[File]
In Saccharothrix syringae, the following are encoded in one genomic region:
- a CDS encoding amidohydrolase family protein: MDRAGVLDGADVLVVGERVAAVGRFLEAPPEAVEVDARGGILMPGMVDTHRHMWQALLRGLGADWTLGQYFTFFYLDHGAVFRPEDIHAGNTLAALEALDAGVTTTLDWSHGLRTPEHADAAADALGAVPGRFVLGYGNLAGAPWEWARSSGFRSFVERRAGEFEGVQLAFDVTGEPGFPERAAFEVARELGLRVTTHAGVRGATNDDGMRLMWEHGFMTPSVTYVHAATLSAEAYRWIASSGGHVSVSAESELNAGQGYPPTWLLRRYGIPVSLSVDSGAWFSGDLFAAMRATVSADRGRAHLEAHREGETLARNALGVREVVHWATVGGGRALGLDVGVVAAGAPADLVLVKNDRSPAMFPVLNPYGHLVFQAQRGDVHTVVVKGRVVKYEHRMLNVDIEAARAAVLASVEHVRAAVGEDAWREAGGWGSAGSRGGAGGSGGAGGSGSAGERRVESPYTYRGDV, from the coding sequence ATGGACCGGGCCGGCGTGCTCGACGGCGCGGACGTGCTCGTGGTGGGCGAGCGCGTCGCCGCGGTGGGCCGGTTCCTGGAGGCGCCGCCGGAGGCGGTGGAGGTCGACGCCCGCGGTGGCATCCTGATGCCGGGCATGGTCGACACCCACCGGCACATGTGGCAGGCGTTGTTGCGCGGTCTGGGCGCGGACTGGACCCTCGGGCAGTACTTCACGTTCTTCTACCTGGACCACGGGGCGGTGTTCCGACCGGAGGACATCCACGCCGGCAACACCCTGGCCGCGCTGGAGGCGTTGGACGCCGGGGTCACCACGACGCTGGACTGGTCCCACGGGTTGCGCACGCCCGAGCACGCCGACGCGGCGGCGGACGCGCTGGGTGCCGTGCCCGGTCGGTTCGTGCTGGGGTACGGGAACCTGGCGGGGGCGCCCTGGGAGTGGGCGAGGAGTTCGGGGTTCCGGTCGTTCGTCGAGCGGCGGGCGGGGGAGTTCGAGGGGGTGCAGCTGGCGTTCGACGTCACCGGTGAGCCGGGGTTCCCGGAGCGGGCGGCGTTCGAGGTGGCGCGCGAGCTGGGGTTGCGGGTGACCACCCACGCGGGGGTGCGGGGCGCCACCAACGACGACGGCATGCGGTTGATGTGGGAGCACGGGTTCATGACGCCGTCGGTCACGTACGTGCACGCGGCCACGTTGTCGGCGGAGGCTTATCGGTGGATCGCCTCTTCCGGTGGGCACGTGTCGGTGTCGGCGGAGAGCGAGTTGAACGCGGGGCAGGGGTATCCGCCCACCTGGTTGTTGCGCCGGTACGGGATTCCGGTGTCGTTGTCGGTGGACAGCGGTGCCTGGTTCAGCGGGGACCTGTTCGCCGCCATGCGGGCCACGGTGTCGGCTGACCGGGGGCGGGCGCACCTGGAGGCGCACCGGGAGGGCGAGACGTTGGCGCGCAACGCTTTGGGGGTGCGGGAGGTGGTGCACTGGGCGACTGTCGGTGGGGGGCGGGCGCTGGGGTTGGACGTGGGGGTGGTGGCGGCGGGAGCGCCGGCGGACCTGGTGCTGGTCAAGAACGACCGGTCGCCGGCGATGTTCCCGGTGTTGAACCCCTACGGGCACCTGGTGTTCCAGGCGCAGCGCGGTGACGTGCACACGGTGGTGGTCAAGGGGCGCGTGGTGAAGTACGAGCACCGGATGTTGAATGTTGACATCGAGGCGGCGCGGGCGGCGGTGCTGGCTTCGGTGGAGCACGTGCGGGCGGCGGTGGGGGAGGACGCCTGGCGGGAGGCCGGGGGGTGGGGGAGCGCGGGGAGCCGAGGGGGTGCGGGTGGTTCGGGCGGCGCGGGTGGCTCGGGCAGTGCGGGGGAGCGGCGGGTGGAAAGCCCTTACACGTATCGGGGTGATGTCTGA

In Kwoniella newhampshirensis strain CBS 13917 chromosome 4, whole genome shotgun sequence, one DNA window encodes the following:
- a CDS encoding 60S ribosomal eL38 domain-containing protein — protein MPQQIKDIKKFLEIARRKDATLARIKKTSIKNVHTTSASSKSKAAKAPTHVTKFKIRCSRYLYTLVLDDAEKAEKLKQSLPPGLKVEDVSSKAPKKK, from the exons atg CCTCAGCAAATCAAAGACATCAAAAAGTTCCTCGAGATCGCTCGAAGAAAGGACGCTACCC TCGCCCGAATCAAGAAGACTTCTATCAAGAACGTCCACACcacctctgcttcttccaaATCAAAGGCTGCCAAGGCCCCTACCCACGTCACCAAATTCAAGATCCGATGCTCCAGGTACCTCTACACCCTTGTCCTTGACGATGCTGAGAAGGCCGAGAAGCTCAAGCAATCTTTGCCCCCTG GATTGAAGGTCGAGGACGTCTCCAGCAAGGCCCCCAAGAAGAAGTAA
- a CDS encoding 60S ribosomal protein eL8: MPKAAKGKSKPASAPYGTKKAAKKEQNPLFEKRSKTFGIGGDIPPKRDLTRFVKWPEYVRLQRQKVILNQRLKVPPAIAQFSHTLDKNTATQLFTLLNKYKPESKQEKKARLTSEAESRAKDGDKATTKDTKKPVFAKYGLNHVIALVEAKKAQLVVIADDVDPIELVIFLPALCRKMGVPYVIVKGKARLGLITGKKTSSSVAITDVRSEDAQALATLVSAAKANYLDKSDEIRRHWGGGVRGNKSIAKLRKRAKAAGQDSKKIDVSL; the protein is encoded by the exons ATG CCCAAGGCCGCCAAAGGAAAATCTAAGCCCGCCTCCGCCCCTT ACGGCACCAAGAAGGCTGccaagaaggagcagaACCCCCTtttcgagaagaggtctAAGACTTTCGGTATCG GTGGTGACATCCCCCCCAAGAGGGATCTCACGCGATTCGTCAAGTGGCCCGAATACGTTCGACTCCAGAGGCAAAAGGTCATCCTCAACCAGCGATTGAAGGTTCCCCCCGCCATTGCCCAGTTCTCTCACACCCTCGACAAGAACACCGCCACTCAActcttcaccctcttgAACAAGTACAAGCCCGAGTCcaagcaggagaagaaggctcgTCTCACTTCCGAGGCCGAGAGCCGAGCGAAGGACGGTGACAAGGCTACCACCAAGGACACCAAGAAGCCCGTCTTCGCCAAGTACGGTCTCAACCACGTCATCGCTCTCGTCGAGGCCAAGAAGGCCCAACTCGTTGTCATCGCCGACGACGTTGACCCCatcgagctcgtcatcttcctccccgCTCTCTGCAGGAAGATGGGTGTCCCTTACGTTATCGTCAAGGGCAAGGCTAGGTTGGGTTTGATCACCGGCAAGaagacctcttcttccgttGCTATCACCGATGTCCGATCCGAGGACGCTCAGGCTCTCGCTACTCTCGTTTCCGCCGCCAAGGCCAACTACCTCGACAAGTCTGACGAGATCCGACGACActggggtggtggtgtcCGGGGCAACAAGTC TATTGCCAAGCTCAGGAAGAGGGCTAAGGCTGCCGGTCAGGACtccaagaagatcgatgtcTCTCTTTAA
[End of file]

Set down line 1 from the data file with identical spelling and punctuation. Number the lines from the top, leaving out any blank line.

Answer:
In Saccharothrix syringae, the following are encoded in one genomic region: